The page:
Go directly to recipe
It has gotten cold here this week but my herb garden is still valiantly struggling to be productive. It has also been windy which means that cooking (and posting to my blog) can be challenging. When it's windy we have power outages; sometimes 5 minutes, somtimes 5 hours; never at a convenient time (like when I am out in the garden….or sleeping) Last night, I had two saucepans on the stove with onions just starting to cook: one for the pumpkin soup, one for the sauteed carrots. The water for the gnocchi was just starting to get hot. The ham, cheese and fresh sage were ready for the Saltimbocca. The electricity went out. I have an electric (ceramic) cooktop. We lit more candles and the kerosene lamps, poured a glass of wine and looked at each other for a bit, waiting to see if it was a flicker or more permanent. Nothing happened so we decided to get on with dinner. Mon mari got the gas barbecue out of storage. The carrots and onions were dumped into a foil pan and put on the grill. I found some pate in the pantry to replace the soup as our starter. We'd skip the gnocchi and grill the veal. The new plan was being executed nicely when the power came back. Back to the original with one minor variation: The Saltimbocca was made with char-grilled veal – very tasty, I might add….might be a permanent change!
On to this weeks recipe for Weekend Herb Blogging being hosted by Kalyn's Kitchen (I didn't forget, just wandered off for a bit). Two things happened earlier in the week that resulted in this week's recipe: my parsley and tarragon both looked so incredibly good I had to find something worthy and, I finally succumbed to my inner shopper and bought this chicken pot that I have been coveting for years. Isn't it pretty? Much prettier than the chicken (which is why there is a picture of the pot and not the chicken – the chicken was incredibly good, just kind of bland looking….besides, I was too hungry to fuss with the camera….use your imagination).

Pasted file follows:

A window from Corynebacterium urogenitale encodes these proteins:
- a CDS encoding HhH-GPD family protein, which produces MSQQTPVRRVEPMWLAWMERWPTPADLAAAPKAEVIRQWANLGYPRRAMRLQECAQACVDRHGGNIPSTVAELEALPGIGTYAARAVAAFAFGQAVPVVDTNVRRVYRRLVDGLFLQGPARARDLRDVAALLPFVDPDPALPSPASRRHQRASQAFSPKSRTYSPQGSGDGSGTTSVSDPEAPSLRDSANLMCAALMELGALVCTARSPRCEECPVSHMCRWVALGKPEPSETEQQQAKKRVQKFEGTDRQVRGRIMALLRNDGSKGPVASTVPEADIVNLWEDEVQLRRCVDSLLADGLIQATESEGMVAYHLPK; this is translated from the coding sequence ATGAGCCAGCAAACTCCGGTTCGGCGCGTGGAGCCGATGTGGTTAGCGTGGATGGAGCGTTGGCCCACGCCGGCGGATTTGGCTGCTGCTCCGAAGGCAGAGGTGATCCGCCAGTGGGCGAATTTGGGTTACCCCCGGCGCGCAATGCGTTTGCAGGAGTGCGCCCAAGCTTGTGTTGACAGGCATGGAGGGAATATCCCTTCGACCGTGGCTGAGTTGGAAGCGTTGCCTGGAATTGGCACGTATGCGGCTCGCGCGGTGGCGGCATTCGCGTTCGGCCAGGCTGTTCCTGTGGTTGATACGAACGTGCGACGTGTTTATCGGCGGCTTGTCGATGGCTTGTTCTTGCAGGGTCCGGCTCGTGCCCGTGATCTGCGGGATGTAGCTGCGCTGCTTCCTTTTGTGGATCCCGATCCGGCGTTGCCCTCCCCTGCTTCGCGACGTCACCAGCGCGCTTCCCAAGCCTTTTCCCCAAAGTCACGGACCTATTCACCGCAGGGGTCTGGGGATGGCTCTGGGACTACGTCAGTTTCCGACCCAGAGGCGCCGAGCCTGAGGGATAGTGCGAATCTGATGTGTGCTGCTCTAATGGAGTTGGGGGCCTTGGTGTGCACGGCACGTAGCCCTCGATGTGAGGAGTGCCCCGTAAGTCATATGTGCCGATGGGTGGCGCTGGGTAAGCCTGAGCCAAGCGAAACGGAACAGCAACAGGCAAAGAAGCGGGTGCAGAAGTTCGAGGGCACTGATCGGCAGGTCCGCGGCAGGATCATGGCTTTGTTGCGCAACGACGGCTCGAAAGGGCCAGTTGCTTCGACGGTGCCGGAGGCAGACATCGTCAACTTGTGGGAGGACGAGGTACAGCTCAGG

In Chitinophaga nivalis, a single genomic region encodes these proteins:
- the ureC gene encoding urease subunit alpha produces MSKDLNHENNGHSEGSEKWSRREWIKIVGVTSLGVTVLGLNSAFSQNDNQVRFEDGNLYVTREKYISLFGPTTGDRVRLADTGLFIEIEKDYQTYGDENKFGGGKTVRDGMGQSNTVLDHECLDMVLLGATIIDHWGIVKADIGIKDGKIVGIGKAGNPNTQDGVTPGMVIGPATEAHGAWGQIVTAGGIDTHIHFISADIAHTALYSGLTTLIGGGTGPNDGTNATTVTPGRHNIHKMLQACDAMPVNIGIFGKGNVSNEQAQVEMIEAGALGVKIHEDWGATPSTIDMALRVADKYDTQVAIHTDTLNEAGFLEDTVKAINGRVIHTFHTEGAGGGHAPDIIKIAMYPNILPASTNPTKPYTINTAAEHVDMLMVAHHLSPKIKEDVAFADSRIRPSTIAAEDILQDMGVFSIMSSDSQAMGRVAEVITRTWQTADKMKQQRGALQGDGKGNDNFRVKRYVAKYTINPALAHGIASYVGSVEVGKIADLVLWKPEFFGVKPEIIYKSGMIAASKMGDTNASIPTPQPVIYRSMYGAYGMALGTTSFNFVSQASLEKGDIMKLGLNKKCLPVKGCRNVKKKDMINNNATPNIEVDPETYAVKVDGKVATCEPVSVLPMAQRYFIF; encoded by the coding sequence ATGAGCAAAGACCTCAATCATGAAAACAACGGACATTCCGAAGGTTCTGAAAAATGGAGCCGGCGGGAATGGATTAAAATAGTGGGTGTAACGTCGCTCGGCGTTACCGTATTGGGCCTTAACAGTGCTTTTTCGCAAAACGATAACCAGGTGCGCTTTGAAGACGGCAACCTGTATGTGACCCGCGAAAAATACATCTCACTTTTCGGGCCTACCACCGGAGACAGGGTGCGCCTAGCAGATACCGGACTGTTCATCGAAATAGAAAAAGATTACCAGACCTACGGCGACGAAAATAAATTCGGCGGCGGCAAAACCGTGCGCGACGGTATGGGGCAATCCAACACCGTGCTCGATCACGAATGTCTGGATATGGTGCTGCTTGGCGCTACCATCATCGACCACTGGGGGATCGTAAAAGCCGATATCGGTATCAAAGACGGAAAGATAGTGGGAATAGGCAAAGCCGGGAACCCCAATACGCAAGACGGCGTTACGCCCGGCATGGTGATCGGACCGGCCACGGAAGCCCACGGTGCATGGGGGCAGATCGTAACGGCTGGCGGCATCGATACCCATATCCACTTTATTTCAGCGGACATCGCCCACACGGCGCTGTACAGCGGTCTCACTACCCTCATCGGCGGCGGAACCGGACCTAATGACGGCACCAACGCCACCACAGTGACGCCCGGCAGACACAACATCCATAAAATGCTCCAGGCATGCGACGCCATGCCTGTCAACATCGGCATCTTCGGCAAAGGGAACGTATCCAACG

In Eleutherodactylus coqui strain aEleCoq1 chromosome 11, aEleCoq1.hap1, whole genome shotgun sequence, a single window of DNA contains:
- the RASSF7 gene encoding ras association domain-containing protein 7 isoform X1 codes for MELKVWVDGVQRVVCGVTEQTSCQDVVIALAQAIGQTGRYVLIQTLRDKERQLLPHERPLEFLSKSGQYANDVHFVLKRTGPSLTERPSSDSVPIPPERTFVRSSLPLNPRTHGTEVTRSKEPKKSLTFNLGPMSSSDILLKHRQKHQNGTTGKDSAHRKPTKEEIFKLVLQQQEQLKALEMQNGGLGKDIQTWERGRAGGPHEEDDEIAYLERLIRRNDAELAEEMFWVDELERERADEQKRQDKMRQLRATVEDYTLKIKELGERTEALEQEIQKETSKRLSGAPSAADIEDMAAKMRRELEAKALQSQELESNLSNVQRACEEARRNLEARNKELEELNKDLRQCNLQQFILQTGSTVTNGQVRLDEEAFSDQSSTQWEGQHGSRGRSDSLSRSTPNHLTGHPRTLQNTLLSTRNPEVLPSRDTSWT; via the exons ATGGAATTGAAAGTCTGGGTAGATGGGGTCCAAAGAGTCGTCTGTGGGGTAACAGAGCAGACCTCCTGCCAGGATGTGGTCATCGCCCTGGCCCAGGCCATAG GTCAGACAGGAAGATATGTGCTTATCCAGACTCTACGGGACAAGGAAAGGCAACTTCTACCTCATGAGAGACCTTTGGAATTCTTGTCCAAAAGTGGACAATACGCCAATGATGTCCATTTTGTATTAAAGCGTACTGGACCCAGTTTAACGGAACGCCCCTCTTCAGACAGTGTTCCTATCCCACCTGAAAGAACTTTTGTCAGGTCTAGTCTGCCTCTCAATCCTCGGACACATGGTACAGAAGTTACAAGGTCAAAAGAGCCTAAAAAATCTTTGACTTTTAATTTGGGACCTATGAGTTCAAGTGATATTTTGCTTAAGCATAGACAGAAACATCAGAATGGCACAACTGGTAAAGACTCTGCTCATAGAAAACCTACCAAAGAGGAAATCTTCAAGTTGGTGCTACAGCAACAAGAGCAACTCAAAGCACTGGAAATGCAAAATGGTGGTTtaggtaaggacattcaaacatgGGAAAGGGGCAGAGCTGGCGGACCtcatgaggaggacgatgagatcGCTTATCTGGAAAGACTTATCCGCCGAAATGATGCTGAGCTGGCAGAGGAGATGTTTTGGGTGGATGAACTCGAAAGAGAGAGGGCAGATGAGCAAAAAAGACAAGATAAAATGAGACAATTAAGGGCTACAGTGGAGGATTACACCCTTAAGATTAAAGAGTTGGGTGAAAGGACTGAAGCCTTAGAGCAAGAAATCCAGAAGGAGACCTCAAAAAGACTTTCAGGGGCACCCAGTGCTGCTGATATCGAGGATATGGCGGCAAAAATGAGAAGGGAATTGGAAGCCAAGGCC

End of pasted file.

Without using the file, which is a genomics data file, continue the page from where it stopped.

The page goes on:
Tarragon has a strong, anise flavor that goes very well with fish and chicken and is a common herb in French cooking. Russian tarragon is very easy to grow, even from seed, but, in my opinion, is worthless other than as filler in the herb garden. It is almost tasteless. I buy the French tarragon plants in the supermarket rather than the nursery, sold as 'fresh herbs for cooking'. I replant them every spring as they are not particularly hardy but the flavor is wonderful.
Braised Chicken with Tarragon Cream Time: 2 hours
1 whole chicken
3 – 4 sprigs fresh French tarragon substitute 2 tbs dried
1 tbs butter
1/2 cup chicken stock
1/4 cup white wine
1/4 cup creme fraiche or double cream
1 tbs snipped fresh parsley
1 tbs fresh or dried French tarragon
Heat butter in pot with a tight-fitting lid that is big enough to hold the whole chicken. Put the sprigs of tarragon inside the chicken. When the butter is hot, brown the chicken on all sides. This should take about 10 minutes. Then add the chicken stock and the white wine. Cover, turn the heat to low and let braise on top of the stove for at least an 1 1/2 hours. I used a rather tough old bird and let it stew for over 2 hours. When the chicken is very done, remove it from the pot and keep warm. Scrape any bits off the bottom of the pan and pour the sauce into a small pan. Boil sauce over medium-high heat until reduced to 1/2 cup. Turn heat to low and add the herbs. Simmer another minute or two to steep. Add the cream or creme fraiche, heat through, then cover and keep warm. Carve the chicken, discarding the skin, and arrange on a platter. Pour some sauce over and serve, remaining sauce on the side.
Many thanks to Kalyn of Kalyn's Kitchen for, once again, hosting Weekend Herb Blogging. For the recap of all of the Herby posts check out her blog.